A Matter of the Heart
In Mark 8, Jesus tells His disciples about His impending suffering, death, and resurrection. Peter, unable to even begin to comprehend something so terrible, takes Jesus aside, seeking to correct His “misunderstanding” of future events. But to Peter’s surprise, Jesus tells Peter he’s taking his cues from Satan and “seeing things merely from a human point of view, not from God’s.”
At that point, Jesus calls the crowd to join Him and His disciples and begins to explain to them what following Him should look like. It was in this context Jesus asked a couple very pointed and penetrating questions in verse 36: “And what do you benefit if you gain the whole world but lose your own soul? Is anything worth more than your soul?”
This may seem an odd way to open a blog on the benefits of being generous, but the reality is the greatest enemy of generosity is our incessant longing for the things of this world. And the irony is generosity at its core isn’t even a matter of finances or possessions. It’s a matter of the heart.
Generosity doesn’t originate in what we do, (i.e., how much of ourselves/our “stuff” we give away) but from who we are (i.e., our character, illustrated by how much of ourselves/”what’s ours” we seek to keep).
As always, Jesus is painting a picture that burns an indelible image on our heart and mind. When He speaks of gaining “the whole world,” He’s essentially saying, “and all that entails–every advantage socially, politically, economically, educationally, relationally–every conceivable advantage this world could possibly offer without reservation!”
But the nagging question still remains: “Is all the world has to offer worth as much as my soul?” The clear implication is, “No way!” But why not?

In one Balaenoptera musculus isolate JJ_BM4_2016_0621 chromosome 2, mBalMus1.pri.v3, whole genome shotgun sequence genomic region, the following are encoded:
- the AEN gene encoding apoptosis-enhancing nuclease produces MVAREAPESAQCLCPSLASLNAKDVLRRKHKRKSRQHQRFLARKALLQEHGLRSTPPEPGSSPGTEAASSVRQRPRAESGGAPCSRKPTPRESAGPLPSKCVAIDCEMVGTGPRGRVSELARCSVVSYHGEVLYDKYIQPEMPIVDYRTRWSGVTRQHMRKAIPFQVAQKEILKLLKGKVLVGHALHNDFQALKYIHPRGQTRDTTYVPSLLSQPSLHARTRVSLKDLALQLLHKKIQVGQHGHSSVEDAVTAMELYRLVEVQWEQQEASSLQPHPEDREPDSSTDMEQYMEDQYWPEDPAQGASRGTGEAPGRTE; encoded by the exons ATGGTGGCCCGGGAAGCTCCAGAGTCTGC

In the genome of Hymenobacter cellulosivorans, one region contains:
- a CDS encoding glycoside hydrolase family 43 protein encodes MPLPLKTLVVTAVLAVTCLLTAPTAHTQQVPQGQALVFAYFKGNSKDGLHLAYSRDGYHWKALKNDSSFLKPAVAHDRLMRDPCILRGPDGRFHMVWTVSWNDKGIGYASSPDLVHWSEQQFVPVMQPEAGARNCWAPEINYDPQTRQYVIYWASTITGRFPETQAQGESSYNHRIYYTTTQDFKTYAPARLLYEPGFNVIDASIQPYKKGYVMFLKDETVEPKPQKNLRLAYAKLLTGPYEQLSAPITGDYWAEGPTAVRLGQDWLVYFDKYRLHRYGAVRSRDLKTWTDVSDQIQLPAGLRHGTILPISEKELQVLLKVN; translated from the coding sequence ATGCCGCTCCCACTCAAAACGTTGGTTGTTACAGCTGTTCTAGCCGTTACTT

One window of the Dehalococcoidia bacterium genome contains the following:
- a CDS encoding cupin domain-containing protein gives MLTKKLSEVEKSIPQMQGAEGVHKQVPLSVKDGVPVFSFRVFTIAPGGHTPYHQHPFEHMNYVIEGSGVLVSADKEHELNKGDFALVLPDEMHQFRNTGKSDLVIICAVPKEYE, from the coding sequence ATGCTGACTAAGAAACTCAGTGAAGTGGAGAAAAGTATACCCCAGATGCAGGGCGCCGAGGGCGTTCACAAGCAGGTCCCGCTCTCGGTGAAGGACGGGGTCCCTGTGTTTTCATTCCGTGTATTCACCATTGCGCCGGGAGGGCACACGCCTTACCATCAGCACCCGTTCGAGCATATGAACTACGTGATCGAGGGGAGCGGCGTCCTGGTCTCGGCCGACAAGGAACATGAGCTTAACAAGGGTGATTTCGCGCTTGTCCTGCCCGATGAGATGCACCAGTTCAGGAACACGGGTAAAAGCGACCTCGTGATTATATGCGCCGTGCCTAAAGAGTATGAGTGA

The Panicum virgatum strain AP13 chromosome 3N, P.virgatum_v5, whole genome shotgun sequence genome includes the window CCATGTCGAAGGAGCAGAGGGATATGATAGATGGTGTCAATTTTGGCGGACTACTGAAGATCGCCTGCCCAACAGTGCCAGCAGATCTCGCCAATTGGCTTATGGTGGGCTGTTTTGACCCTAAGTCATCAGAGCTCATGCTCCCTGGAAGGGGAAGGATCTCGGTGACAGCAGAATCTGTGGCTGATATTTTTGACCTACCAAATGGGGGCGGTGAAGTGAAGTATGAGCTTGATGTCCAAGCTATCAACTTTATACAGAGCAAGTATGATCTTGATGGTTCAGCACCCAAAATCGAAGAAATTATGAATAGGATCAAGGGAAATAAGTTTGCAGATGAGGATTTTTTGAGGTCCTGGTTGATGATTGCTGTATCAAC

A Perspective Shift
Most human beings, including many believers, are choosing every day to trade their soul for the trinkets of this world, resulting in a stingy heart and a troubled, empty soul. We’re always looking for more. But more of what? Of what this world offers or more of Jesus?
In Matthew 13, Jesus tells a story about a man who finds a treasure in a field. In his excitement, he sells everything he owned to get enough to buy that field.
What was the treasure? Jesus! What’s the implication? Nothing, no amount of this world’s goods and services can compare with the joy of knowing, loving, serving, sacrificing everything we own and everything we are for His honor and fame.
Again, you may be asking, “What does this have to do with the benefits of being generous?” It doesn’t, unless and until we understand that nothing we can experience with our five physical senses, nothing we can see, feel, taste, touch, or hear, is eternal. It simply won’t last.
So, what? If it doesn’t last, it has little or no eternal value, except to the extent it’s used for eternal purposes. What does that mean?
It means, as His followers, when our hearts are tuned to the heartbeat of God, we want what He wants. We long for everyone we love to share the joy of our much-anticipated eternal home in heaven. It means nothing on this earth has value to us unless it contributes to the mission of taking as many people to heaven with us as possible.
So, we learn to use the “currency” of heaven. What’s that? Generosity, prompted and motivated by our love for and devotion to our Savior.
A Look at Grace, Gratitude, and Generosity
There are three “G” words that are inextricably interwoven, that when understood lead to the virtually unlimited benefits of living a life devoted to giving of ourselves and of our resources. Those words are grace, gratitude, and generosity.
Grace is the free, undeserved, unearned favor of God. God’s love is a grace-gift. There’s nothing we can do to make God love us more. And there’s nothing we can do to make God love us less.
Then, why do we serve, give, submit to His authority, and obey His commandments? Shouldn’t we be trying to earn His love? Nope. No can do! He loves us, period. Then why? Gratitude!
Our lives, as followers of the Lord Jesus, should be living testaments of what gratitude looks like.
- The sum total of all this world has to offer doesn’t compare to the value of my soul.
- Jesus willingly laid down His life in my place to pay the penalty for my sin.
- Jesus’ sacrifice opens the door to the deliverance of my soul from Satan’s captivity.
- My eternal freedom allows me to begin my journey to becoming all God created me to become in Him—a life of meaning, fulfillment, and purpose.
- In light of the above, how can I possibly live my life without being grateful to God?